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By On October 25th, 2012

Near-Death Experiences – Fact or Fiction?

Have you ever heard of a near-death experience (NDE) where a person saw hell? No? Me either. Colin Blakemore from the Canberra Times in Australia uses that exact question to attempt to destabilize the validity of Dr. Eben Alexander’s recent book, Proof of Heaven, which I wrote about recently.

Nearly all NDEs describe seemingly spiritual images, full of bright lights, beautiful landscapes, and often celestial sounding music. There are reports of some NDEs which don’t go as well. Maurice Rawlings Jr., MD, from Chattanooga, Tennessee describes NDEs where patients heard booming noises, flames, and other hellish sights. These stories are still by far in the minority, however.

Indeed, Colin Blakemore is not the first to question reports of heavenly near-death experiences. Scientists have time-and-again tried to discredit the sights people report from NDEs as chemical changes in the body during the events, and other biophysical reactions to the amazing stress your body undergoes in an NDE.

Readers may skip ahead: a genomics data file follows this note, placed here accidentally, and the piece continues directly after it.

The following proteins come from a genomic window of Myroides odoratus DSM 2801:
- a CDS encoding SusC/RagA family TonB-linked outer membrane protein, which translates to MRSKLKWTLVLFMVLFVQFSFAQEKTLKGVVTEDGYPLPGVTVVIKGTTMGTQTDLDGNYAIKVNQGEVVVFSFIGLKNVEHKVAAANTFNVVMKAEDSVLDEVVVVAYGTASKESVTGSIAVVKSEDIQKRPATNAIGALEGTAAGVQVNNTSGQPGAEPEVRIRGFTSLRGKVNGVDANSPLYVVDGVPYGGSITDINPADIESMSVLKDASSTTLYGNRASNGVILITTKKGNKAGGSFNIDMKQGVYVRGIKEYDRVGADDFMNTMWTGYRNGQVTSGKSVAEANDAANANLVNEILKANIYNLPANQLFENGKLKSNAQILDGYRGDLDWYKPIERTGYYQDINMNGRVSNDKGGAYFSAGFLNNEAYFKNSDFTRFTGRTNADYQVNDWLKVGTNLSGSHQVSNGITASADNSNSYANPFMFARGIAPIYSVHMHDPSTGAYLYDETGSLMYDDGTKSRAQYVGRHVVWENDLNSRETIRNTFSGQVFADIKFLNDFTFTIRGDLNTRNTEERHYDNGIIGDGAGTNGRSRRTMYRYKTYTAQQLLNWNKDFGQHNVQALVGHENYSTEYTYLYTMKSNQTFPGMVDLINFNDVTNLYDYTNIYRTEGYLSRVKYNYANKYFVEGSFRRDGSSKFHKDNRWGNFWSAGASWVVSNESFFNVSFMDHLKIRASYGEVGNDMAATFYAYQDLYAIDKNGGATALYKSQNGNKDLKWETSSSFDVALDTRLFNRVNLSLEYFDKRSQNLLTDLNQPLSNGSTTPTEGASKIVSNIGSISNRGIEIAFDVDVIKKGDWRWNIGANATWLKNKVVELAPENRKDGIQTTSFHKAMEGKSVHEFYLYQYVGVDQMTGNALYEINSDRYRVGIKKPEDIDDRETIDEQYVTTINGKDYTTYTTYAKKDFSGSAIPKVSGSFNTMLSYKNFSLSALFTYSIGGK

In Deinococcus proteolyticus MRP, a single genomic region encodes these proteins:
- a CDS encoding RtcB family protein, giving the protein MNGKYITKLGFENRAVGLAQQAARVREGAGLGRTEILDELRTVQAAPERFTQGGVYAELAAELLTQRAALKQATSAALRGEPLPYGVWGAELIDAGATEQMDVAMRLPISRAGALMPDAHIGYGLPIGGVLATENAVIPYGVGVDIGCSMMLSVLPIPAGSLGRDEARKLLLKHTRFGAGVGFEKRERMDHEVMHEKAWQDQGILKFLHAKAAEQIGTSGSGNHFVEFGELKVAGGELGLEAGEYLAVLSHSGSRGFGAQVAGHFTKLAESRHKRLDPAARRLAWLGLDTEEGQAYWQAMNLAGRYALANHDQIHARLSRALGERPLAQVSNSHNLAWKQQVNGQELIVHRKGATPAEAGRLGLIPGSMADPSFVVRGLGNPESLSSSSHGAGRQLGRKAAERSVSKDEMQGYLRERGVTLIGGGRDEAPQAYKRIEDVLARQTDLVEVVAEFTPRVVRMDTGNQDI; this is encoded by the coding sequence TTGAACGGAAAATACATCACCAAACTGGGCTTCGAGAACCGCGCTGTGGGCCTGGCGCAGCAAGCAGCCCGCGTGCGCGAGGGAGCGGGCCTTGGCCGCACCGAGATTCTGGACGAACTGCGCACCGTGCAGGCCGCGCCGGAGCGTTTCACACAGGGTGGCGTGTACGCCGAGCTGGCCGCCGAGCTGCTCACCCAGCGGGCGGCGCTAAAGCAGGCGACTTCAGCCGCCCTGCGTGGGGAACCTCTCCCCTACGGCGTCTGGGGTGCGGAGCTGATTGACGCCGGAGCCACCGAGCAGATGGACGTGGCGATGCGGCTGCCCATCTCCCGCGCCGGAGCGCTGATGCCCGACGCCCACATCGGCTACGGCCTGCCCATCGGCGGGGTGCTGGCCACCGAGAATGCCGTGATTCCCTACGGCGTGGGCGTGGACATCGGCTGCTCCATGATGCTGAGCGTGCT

This is what made Dr. Alexander’s story so special. His medical training ensures his knowledge of these theories surrounding near-death experiences, and he considered himself a Christian, though skeptical about the afterlife until his coma. The biophysical theories surrounding NDEs also don’t explain the amazing consistencies of the stories.

Instead, researchers, like Peter Fenwick, consultant at the Institute of Psychiatry at King’s College, London, cite the deep issues of interpreting first-person memories that were made when the brain was seemingly non-working.

The same problems with understanding visions such as Dr. Alexander’s are associated with understanding dreams, as well as memory in general. Memory is extraordinarily fallible, and can be molded by the pre-existing ideas of the person.

Maybe then, if Dr. Eben Alexander were another religion he would have seen images reflecting another religious tradition. It is impossible to know, but it is interesting to note that his visions from his comatose experience were not overtly Christian. There was no Jesus in his vision, nor traditional pearly gates.

His experience was that of something so serene and astoundingly fantastic it reaffirmed his belief in an afterlife, and thus reaffirmed his Christian beliefs.

All we have is his word to go on, but if Dr. Alexander’s memories from the period when his brain showed no activity are “correct,” he certainly had a special experience.

 

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